My first planing. Jeff was better at it...
Jeff's next good idea past the plywood (which was definitely a good idea, we just didn't anticipate that this wood needed its own acclimation period to stay nice and flat and dry) was to create a trim of dark walnut. This would give a pretty border and hide the plywood. I found a place and bought a good board that was an inch thick. Jeff got his boss to use some kind of fancy machine plane to cut that down to a 3/8". Jeff then cut these to appropriate size and made all the fancy 45 degree cuts with his mitre saw:
hmm, so maybe I put the phone down while the saw was spinning. But it was glorious.

We knew the countertop was not perfectly flat, so we left this edging too wide; then we could plane it back down to the table edge and match any hills and valleys better.
Next step was gluing that walnut edge on. First on the long edges, one at a time.
And then I planed the top down to the countertop, and the bottom to within 1/8" or so of the countertop.
(lots of shavings)

And then the short edges (we had to buy some really long pipe just so we could use pipe clamps to get this part done (with borrowed pipe clamps)):
The joy was mounting as it was coming together:
More sanding and planing:

But now the walnut edge plus anywhere I planed/sanded off finish needed all the coats of Waterlox.  Three coats of original and 1 coat of satin finish later, and...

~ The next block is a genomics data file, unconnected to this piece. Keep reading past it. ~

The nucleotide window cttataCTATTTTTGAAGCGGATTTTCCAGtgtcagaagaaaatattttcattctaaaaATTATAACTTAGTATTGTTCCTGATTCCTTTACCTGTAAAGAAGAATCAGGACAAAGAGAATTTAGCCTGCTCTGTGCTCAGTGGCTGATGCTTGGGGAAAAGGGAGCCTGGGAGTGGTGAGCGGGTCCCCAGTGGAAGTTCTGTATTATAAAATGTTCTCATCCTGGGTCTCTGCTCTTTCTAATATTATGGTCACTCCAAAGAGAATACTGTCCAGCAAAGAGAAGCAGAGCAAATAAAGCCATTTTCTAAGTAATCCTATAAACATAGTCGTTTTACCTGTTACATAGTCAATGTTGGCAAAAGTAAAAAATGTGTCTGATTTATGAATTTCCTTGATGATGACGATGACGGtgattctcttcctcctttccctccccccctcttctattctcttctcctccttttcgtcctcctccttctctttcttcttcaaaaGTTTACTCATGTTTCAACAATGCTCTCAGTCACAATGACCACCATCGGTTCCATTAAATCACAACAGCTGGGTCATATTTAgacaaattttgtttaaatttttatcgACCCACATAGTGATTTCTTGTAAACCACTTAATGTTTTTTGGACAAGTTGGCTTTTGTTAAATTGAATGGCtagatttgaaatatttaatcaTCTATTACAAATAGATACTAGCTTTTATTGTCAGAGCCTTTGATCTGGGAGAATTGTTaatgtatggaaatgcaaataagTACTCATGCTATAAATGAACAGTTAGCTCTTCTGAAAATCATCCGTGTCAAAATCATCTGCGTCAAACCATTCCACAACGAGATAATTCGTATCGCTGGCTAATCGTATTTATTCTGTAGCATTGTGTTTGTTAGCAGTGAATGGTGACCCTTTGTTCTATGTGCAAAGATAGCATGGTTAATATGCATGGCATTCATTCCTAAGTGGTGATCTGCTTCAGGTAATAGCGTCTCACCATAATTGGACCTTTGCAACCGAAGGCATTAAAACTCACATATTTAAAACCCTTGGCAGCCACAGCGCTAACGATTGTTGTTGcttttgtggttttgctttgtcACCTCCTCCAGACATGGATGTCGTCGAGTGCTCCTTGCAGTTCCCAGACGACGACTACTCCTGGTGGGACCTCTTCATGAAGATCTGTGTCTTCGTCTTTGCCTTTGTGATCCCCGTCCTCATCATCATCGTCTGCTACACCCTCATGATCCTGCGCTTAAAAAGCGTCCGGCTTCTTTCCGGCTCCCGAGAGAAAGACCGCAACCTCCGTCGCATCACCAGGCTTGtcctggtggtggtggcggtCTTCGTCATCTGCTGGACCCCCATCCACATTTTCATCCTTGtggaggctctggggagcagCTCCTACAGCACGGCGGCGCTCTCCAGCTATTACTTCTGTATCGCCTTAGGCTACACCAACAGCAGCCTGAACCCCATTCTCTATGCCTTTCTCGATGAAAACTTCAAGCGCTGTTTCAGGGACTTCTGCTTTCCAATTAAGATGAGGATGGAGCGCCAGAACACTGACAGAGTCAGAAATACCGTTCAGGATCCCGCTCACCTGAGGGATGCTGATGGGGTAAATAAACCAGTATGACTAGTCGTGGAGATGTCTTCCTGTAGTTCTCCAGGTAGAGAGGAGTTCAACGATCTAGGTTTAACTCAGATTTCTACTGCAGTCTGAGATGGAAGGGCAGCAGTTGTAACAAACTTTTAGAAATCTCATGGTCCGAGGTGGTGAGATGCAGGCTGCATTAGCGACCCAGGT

Mmmmm.  All that's left to do is attach...

Well before that, a picture of Hamish helping assemble some stools for our mini seating area:
And finally, we bought a couple of really simple unfinished wood corbels at Home depot to help support the overhanging weight. Once we chose stools, we decided to finish the corbels black to match. So a simple spray paint job.

Saturday, June 21, a mere 5 months and 2 weeks after starting, our project was complete:
ta-da! We think it's gorgeous! so, more pictures:
My new standing computer desk, when I just want to admire the work.
This view comes with two bonuses. 1) H's new hand-me down ducky. 2) our rigged nook vision-- this approximates the height and depth of the countertop shelf we would put in there atop a beverage cooler.
Also here is a comparison shot showing the unfinished wood that we cut off, lacking the walnut border:
So- we love it! It is far from perfect, but I learned along the way to be okay with that. The surface is definitely not 100% flat, but until you get down and look right along an edge, I doubt you'll ever notice. If we pour water on it, it will probably pool somewhere, but again, not really a problem. The finish already feels nice and seems to clean very easily. The waterlox will apparently continue to cure completely for the next ~3 months, during which it will harden more and take on a more satin finish, so perhaps an update to come then. We went from a 24 x 44 countertop here to a 26.5 x 66.75", so it's about 1 and 2/3 times as big as the old. It gives a place for a person or two to sit while someone is prepping dinner, and just feels like a better use of the space. Color wise, we were a tad bit concerned about wood floor, wood island, and wood countertop, 3 different kinds-- but the butcher block kind of matches everything with its varied color, and the walnut I think looks very similar and goes well with the dark veneer of the cabinetry.
And back to cost, I'm sure it added to over $300 when we consider the screws, wood glue, sanding discs, etc., but it definitely beats the $1000 range, and I get to be proud of it.
I'm definitely proud of it.
One more before and after-